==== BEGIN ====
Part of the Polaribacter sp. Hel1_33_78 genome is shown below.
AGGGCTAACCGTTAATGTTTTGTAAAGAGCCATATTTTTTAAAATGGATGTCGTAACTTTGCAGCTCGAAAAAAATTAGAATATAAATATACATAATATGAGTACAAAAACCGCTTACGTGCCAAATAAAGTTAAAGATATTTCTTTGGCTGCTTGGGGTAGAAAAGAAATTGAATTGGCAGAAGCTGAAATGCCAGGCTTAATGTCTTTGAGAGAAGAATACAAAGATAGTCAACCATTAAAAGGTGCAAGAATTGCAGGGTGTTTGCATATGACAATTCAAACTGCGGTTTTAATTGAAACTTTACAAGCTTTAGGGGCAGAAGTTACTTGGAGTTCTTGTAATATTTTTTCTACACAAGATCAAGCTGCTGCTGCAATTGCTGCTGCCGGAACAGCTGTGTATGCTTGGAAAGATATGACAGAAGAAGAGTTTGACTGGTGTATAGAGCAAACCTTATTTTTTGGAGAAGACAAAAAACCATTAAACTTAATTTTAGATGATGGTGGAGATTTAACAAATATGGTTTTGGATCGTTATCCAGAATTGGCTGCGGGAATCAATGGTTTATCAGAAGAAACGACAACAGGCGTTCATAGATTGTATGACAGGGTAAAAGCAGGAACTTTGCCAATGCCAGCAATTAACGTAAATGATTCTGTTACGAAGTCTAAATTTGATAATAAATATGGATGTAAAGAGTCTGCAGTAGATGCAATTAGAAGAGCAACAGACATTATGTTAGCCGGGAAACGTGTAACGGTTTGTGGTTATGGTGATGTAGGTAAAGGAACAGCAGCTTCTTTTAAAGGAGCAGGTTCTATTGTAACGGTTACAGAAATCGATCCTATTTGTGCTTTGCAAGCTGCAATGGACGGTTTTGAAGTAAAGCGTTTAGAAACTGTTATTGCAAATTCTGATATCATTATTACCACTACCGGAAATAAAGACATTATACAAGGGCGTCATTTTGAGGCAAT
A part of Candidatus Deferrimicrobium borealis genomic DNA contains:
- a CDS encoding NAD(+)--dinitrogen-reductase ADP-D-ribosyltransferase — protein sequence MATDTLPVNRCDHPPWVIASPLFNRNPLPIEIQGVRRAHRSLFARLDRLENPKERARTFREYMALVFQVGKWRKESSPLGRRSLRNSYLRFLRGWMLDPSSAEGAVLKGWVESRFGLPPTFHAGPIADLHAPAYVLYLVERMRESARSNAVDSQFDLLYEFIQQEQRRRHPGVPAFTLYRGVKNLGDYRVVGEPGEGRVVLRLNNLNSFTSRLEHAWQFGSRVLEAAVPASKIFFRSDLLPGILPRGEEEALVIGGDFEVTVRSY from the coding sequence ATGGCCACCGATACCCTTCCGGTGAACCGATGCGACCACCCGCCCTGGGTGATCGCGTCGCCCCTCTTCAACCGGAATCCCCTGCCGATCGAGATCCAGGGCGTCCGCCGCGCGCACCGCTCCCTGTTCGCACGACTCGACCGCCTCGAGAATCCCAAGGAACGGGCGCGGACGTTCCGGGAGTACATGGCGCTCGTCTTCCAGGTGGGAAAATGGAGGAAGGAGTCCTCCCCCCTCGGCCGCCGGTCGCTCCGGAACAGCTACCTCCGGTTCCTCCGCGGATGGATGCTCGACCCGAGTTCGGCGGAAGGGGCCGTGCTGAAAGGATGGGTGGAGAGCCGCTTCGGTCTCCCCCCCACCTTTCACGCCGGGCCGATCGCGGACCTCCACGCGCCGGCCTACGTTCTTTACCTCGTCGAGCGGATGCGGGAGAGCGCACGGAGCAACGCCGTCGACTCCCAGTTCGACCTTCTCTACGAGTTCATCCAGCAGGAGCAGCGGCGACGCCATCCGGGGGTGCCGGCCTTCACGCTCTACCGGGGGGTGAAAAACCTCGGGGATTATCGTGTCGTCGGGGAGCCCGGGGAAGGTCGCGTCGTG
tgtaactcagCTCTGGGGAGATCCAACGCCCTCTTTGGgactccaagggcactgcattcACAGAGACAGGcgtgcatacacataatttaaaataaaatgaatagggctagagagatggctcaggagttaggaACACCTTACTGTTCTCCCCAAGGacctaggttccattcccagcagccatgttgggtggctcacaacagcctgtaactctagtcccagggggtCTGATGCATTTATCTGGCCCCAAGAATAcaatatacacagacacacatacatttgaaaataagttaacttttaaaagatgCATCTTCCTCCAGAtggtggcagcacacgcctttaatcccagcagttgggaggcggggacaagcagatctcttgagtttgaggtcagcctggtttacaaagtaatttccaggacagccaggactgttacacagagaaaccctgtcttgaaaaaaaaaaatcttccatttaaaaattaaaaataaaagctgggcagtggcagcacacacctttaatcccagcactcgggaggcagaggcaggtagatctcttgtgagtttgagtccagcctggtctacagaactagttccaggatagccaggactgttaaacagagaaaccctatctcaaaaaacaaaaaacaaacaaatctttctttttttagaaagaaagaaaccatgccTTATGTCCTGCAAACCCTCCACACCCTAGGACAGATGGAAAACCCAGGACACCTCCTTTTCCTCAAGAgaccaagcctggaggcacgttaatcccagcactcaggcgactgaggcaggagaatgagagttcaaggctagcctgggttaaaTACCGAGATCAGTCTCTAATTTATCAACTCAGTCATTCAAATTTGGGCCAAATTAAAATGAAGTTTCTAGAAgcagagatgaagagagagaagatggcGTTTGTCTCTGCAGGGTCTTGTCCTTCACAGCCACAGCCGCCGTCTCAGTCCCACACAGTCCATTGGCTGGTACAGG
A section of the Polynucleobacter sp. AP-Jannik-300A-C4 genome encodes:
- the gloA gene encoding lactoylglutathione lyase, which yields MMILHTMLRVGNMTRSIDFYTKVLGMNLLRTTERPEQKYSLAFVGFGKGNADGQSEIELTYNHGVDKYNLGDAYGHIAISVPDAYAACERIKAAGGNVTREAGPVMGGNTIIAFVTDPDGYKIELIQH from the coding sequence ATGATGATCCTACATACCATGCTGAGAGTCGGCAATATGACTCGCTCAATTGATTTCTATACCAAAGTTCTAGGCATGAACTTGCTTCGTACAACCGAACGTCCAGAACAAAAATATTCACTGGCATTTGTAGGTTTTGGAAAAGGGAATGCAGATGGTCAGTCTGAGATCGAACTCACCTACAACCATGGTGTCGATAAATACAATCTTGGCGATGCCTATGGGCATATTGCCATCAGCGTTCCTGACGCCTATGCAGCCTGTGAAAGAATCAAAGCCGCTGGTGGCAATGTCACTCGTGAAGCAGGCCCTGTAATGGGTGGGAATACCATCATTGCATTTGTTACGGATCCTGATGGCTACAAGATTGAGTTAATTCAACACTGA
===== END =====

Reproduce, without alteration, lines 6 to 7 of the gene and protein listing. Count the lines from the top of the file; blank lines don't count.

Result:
A section of the Polynucleobacter sp. AP-Jannik-300A-C4 genome encodes:
- the gloA gene encoding lactoylglutathione lyase, which yields MMILHTMLRVGNMTRSIDFYTKVLGMNLLRTTERPEQKYSLAFVGFGKGNADGQSEIELTYNHGVDKYNLGDAYGHIAISVPDAYAACERIKAAGGNVTREAGPVMGGNTIIAFVTDPDGYKIELIQH from the coding sequence ATGATGATCCTACATACCATGCTGAGAGTCGGCAATATGACTCGCTCAATTGATTTCTATACCAAAGTTCTAGGCATGAACTTGCTTCGTACAACCGAACGTCCAGAACAAAAATATTCACTGGCATTTGTAGGTTTTGGAAAAGGGAATGCAGATGGTCAGTCTGAGATCGAACTCACCTACAACCATGGTGTCGATAAATACAATCTTGGCGATGCCTATGGGCATATTGCCATCAGCGTTCCTGACGCCTATGCAGCCTGTGAAAGAATCAAAGCCGCTGGTGGCAATGTCACTCGTGAAGCAGGCCCTGTAATGGGTGGGAATACCATCATTGCATTTGTTACGGATCCTGATGGCTACAAGATTGAGTTAATTCAACACTGA